SOTAH 12 (2 Sivan) - This Daf has been dedicated in memory of Harry Bernard Zuckerman, Baruch Hersh ben Yitzchak (and Miryam Toba), by his children and sons-in-law.

QUESTION: The Gemara quotes the verse which relates that after Amram remarried Yocheved, she "became pregnant, and she gave birth to a son" (Shemos 2:2). The Gemara asks, why does the verse say that she became pregnant after Amram remarried her, when she actually became pregnant three months earlier, before they separated? The Gemara answers that although she indeed became pregnant earlier, the verse mentions that she became pregnant at this point because it wants to compare her birth to her pregnancy: just as her pregnancy occurred painlessly, so, too, the birth of the child occurred painlessly. This teaches that righteous women such as Yocheved are not included in the decree of punishment of Chavah of "b'Etzev Teldi Banim" (Bereishis 3:16).
The Gemara proves that Yocheved was pregnant with Moshe three months before Amram remarried her from the fact that they hid the baby in their home for three months (ibid.). Why did they hide him there for three months? Why were they concerned that the Egyptians would come searching for a newborn only three months after the birth of their child, and not immediately around the time of his expected birth? The Egyptians knew that Amram and Yocheved had become remarried, and thus they would be coming to check the home for newborn babies nine months after the remarriage. If Moshe was born nine months after the remarriage, why did Amram and Yocheved hide him for three months? They should have assumed that the Egyptians would come searching right away! The fact that Amram and Yocheved hid Moshe for three months and were not concerned that the Egyptians would come before that time proves that Moshe was born three months before the Egyptians expected him to be born (i.e. nine months after the remarriage). Hence, it must be that Yocheved gave birth six months after she remarried Amram, which means that she became pregnant three months earlier.
RASHI on the Chumash, however, explains the verse differently. Rashi writes that Yocheved gave birth prematurely, after only six months of pregnancy. Why does Rashi not explain the verse in the same way the Gemara does?
(a) The simple answer is that the Midrash ("Midrash ha'Gadol") which Rashi cites disagrees with the Gemara here in Sotah about when Yocheved became pregnant.
(b) The MAHARSHA in the name of the CHIZKUNI suggests that both explanations are true. It is true that Yocheved gave birth prematurely, after six months and not nine months. However, the Egyptians knew that it is possible for a woman to give birth after only six months. Therefore, they checked the house six months after Amram remarried Yocheved to see if she had given birth, assuming that she had become pregnant only at the time of the remarriage six months earlier.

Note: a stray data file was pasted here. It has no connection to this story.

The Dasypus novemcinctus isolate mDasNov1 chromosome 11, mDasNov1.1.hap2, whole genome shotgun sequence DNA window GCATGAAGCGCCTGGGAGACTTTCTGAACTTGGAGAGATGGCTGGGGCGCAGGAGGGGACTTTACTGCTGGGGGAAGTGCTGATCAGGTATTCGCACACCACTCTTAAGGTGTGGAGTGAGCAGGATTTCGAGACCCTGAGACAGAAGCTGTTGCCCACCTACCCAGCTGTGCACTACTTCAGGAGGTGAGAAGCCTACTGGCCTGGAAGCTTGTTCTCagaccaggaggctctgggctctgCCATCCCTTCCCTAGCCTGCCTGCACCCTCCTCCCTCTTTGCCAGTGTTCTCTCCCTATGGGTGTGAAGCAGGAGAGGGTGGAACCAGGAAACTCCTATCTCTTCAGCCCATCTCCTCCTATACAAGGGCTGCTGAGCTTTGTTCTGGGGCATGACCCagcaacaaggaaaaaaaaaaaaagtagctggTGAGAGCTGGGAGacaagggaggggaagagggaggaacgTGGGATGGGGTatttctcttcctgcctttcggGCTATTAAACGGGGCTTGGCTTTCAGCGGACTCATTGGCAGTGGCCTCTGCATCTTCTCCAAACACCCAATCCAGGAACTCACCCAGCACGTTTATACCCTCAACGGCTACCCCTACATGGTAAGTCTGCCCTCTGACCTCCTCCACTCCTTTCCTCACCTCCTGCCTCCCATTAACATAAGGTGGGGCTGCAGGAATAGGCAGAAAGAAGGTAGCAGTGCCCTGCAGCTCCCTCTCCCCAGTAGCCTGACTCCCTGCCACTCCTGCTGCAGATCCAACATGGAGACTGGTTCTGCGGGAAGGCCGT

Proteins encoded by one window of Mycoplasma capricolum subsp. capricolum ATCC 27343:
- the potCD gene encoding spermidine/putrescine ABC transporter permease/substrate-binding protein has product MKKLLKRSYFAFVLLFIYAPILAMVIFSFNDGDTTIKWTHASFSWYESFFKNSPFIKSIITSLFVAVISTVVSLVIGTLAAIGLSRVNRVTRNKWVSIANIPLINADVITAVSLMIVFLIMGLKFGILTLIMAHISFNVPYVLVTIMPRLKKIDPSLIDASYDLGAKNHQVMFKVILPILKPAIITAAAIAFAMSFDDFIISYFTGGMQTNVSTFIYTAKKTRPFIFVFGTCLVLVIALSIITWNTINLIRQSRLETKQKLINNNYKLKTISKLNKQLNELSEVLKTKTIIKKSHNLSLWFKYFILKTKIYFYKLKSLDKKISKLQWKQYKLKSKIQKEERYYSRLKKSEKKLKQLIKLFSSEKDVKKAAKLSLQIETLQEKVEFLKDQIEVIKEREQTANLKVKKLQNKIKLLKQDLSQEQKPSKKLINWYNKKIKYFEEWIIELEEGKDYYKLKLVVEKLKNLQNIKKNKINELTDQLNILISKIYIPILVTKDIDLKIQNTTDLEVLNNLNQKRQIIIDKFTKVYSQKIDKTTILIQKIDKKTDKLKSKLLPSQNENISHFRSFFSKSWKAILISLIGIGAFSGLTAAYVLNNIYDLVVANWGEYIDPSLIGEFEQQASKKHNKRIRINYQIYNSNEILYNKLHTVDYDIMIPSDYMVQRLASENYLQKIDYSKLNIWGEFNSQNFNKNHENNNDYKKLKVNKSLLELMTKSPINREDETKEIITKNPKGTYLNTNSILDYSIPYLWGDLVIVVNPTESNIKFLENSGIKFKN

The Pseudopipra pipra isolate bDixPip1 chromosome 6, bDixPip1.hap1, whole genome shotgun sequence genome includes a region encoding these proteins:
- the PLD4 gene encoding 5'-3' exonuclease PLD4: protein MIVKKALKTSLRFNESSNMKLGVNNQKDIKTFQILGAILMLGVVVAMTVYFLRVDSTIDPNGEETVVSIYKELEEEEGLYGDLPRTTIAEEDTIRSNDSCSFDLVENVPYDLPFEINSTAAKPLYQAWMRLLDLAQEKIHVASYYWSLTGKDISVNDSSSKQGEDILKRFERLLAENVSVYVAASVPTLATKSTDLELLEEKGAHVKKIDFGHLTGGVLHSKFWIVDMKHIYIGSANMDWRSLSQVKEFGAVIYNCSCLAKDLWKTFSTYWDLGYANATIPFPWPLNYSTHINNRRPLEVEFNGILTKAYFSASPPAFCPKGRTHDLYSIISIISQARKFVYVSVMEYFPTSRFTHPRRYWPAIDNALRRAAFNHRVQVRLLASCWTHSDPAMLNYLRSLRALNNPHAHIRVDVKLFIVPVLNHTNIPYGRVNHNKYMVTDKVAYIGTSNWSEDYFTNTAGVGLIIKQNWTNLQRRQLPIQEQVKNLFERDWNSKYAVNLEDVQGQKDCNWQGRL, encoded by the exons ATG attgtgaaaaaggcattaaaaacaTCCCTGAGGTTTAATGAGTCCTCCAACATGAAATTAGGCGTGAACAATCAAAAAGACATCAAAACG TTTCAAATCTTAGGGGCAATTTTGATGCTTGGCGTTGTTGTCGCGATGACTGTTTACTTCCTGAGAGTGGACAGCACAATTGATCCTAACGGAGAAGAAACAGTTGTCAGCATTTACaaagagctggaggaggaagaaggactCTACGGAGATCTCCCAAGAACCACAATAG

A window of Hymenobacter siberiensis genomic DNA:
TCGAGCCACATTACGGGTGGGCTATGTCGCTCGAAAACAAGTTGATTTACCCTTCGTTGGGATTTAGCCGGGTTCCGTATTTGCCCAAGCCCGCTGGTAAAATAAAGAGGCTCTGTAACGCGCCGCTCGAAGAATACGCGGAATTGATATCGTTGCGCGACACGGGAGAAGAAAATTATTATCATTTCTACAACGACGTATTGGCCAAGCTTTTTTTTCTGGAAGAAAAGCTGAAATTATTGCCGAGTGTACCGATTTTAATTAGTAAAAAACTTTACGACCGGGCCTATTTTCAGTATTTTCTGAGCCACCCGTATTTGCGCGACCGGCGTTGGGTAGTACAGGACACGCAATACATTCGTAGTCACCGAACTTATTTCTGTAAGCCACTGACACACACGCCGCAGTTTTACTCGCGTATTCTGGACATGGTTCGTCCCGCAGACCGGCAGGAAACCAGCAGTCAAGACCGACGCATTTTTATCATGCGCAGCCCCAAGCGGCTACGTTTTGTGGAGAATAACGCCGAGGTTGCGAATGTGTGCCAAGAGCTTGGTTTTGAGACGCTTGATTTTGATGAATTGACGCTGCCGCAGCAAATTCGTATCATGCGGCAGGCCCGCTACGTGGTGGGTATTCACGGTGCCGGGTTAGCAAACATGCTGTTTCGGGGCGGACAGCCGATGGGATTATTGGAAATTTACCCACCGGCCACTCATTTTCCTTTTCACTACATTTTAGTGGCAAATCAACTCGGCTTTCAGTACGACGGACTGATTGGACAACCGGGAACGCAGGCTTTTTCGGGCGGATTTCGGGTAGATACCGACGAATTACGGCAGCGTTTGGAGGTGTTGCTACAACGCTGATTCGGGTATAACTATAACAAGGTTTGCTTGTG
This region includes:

In truth, however, she gave birth three months before the Egyptians came, because she became pregnant six months earlier (i.e. three months before the remarriage). She gave birth after six months of pregnancy (three months after Amram remarried her). When the verse says that they hid the baby for three months, it refers to months four to six after their remarriage (and not months seven to nine, as Rashi explains).


QUESTION: The Gemara quotes the verse, "va'Tir'ehu Es ha'Yeled" -- "... and she (the daughter of Pharaoh) saw him, the child (Moshe)" (Shemos 2:6), and asks that the verse should say, "va'Terei Es ha'Yeled" ("and she saw the child"), as it says earlier (2:2 and 2:5). Rebbi Yosi b'Rebbi Chanina answers that the verse means that she saw the Shechinah with him.
RASHI (DH she'Ra'asah) explains that the word "Es" in the verse is to be understood to mean "with" as it does in many other places.
However, the Gemara seems to make this inference from the use of the word "va'Tir'ehu" instead of the word "va'Terei," and not from the word "Es." Moreover, how does the word "Es" or the word "va'Tir'ehu" imply that she saw the Shechinah with the child?
ANSWER: The VILNA GA'ON (Kol Eliyahu #225) answers that the letters "Heh Vav" together represent the name of Hash-m, as the Gemara mentions in Shabbos (104a) and in Sukah (45a). Hence, the suffix "Hu" in the word "va'Tir'ehu" refers to Hash-m. The verse clearly means, "and she saw ('va'Tir'e-') Hash-m ('-Hu') with ('Es') the child."
(See also MAHARSHA who gives a similar explanation. See also RASHI to Bereishis 30:16.)
That she saw the Shechinah as manifested by this name of Hash-m is particularly appropriate. TOSFOS in Sukah (45a, DH Ani) explains that the Holy Name "Hu" alludes to the fact that when the Jewish people or an individual Tzadik is suffering, Hash-m "suffers with him," as it were. (This is evident from the use of "Hu" in Yirmeyahu 40:1.) As the infant Moshe floated upon the water, in danger of the rushing waters of the Nile (see Rashi to 12a, DH she'Chaviv), the Presence of Hash-m accompanied him. (M. Kornfeld)